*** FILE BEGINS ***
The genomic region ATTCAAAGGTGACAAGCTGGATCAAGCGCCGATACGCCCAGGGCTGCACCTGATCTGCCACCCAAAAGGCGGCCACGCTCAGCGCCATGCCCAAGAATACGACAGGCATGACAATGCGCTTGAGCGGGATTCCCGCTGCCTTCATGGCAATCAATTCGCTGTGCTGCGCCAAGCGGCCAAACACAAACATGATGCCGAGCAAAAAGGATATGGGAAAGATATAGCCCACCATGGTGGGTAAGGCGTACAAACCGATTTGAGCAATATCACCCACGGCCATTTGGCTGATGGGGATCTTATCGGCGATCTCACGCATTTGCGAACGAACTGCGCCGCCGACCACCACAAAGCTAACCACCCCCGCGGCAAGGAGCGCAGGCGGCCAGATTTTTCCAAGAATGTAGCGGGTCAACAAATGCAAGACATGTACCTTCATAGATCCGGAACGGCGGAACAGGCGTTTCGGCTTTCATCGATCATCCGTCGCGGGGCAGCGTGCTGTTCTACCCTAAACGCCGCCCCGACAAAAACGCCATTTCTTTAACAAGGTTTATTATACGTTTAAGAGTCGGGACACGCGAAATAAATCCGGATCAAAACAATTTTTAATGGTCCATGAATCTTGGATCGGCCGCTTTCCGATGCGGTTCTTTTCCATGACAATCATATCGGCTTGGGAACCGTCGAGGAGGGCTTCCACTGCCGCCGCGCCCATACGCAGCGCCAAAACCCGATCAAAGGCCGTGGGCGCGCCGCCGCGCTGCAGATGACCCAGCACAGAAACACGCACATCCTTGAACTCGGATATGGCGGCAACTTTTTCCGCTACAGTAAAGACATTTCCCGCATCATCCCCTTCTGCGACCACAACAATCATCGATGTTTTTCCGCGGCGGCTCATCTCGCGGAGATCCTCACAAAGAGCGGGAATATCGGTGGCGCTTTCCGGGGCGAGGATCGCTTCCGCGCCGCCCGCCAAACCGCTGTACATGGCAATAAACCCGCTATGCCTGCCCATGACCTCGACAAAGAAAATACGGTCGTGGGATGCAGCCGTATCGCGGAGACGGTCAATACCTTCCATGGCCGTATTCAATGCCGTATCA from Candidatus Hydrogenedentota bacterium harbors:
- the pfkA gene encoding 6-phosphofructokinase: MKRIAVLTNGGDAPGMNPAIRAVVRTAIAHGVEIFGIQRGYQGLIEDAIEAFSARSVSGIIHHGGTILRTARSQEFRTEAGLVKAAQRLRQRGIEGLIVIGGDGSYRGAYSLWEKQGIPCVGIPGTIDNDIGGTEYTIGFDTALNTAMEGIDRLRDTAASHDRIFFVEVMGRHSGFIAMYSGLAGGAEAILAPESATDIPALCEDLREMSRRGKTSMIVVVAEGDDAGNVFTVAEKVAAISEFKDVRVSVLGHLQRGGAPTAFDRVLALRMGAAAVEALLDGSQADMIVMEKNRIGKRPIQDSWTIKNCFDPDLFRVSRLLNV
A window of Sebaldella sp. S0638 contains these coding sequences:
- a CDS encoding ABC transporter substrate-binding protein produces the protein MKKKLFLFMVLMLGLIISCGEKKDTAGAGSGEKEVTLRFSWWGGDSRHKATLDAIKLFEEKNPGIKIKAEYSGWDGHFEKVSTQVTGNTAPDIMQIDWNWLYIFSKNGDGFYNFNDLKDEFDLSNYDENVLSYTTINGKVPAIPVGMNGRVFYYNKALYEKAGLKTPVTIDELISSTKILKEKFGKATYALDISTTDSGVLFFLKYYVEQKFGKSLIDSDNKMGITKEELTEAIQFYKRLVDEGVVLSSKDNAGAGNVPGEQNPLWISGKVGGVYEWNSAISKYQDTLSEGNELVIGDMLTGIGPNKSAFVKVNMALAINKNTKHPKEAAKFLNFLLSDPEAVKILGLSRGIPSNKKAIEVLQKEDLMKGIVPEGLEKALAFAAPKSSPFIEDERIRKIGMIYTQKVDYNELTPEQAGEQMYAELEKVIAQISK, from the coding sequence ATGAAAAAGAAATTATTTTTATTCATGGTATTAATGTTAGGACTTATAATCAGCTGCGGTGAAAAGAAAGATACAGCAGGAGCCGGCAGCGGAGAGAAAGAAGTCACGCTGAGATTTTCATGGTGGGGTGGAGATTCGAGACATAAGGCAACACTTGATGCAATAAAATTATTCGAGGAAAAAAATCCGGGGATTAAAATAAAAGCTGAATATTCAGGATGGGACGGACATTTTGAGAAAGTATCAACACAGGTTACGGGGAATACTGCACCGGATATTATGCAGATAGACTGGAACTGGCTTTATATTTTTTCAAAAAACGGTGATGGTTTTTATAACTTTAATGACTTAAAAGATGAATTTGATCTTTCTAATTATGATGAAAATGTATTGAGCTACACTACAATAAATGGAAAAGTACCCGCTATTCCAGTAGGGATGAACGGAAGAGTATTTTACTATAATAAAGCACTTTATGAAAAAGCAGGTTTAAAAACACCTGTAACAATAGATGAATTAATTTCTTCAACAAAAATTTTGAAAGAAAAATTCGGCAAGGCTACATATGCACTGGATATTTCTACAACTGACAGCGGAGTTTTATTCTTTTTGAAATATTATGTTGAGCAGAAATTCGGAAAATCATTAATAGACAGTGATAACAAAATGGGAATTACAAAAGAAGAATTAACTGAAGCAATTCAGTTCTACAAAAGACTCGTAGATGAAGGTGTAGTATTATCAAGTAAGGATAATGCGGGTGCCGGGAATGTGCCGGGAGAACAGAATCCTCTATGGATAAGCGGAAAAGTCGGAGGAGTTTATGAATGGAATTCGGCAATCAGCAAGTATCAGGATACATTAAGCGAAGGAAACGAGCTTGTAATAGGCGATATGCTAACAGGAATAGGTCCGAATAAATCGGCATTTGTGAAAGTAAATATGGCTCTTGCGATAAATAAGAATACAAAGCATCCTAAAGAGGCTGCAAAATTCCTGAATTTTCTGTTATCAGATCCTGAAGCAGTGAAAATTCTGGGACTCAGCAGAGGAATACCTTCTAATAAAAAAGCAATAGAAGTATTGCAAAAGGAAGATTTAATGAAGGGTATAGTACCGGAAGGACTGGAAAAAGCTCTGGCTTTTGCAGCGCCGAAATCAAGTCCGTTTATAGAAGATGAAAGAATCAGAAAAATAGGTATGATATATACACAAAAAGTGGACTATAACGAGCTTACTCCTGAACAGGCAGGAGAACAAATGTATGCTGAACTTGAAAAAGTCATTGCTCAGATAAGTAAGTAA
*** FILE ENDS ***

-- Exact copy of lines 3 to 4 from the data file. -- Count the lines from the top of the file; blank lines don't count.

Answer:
A window of Sebaldella sp. S0638 contains these coding sequences:
- a CDS encoding ABC transporter substrate-binding protein produces the protein MKKKLFLFMVLMLGLIISCGEKKDTAGAGSGEKEVTLRFSWWGGDSRHKATLDAIKLFEEKNPGIKIKAEYSGWDGHFEKVSTQVTGNTAPDIMQIDWNWLYIFSKNGDGFYNFNDLKDEFDLSNYDENVLSYTTINGKVPAIPVGMNGRVFYYNKALYEKAGLKTPVTIDELISSTKILKEKFGKATYALDISTTDSGVLFFLKYYVEQKFGKSLIDSDNKMGITKEELTEAIQFYKRLVDEGVVLSSKDNAGAGNVPGEQNPLWISGKVGGVYEWNSAISKYQDTLSEGNELVIGDMLTGIGPNKSAFVKVNMALAINKNTKHPKEAAKFLNFLLSDPEAVKILGLSRGIPSNKKAIEVLQKEDLMKGIVPEGLEKALAFAAPKSSPFIEDERIRKIGMIYTQKVDYNELTPEQAGEQMYAELEKVIAQISK, from the coding sequence ATGAAAAAGAAATTATTTTTATTCATGGTATTAATGTTAGGACTTATAATCAGCTGCGGTGAAAAGAAAGATACAGCAGGAGCCGGCAGCGGAGAGAAAGAAGTCACGCTGAGATTTTCATGGTGGGGTGGAGATTCGAGACATAAGGCAACACTTGATGCAATAAAATTATTCGAGGAAAAAAATCCGGGGATTAAAATAAAAGCTGAATATTCAGGATGGGACGGACATTTTGAGAAAGTATCAACACAGGTTACGGGGAATACTGCACCGGATATTATGCAGATAGACTGGAACTGGCTTTATATTTTTTCAAAAAACGGTGATGGTTTTTATAACTTTAATGACTTAAAAGATGAATTTGATCTTTCTAATTATGATGAAAATGTATTGAGCTACACTACAATAAATGGAAAAGTACCCGCTATTCCAGTAGGGATGAACGGAAGAGTATTTTACTATAATAAAGCACTTTATGAAAAAGCAGGTTTAAAAACACCTGTAACAATAGATGAATTAATTTCTTCAACAAAAATTTTGAAAGAAAAATTCGGCAAGGCTACATATGCACTGGATATTTCTACAACTGACAGCGGAGTTTTATTCTTTTTGAAATATTATGTTGAGCAGAAATTCGGAAAATCATTAATAGACAGTGATAACAAAATGGGAATTACAAAAGAAGAATTAACTGAAGCAATTCAGTTCTACAAAAGACTCGTAGATGAAGGTGTAGTATTATCAAGTAAGGATAATGCGGGTGCCGGGAATGTGCCGGGAGAACAGAATCCTCTATGGATAAGCGGAAAAGTCGGAGGAGTTTATGAATGGAATTCGGCAATCAGCAAGTATCAGGATACATTAAGCGAAGGAAACGAGCTTGTAATAGGCGATATGCTAACAGGAATAGGTCCGAATAAATCGGCATTTGTGAAAGTAAATATGGCTCTTGCGATAAATAAGAATACAAAGCATCCTAAAGAGGCTGCAAAATTCCTGAATTTTCTGTTATCAGATCCTGAAGCAGTGAAAATTCTGGGACTCAGCAGAGGAATACCTTCTAATAAAAAAGCAATAGAAGTATTGCAAAAGGAAGATTTAATGAAGGGTATAGTACCGGAAGGACTGGAAAAAGCTCTGGCTTTTGCAGCGCCGAAATCAAGTCCGTTTATAGAAGATGAAAGAATCAGAAAAATAGGTATGATATATACACAAAAAGTGGACTATAACGAGCTTACTCCTGAACAGGCAGGAGAACAAATGTATGCTGAACTTGAAAAAGTCATTGCTCAGATAAGTAAGTAA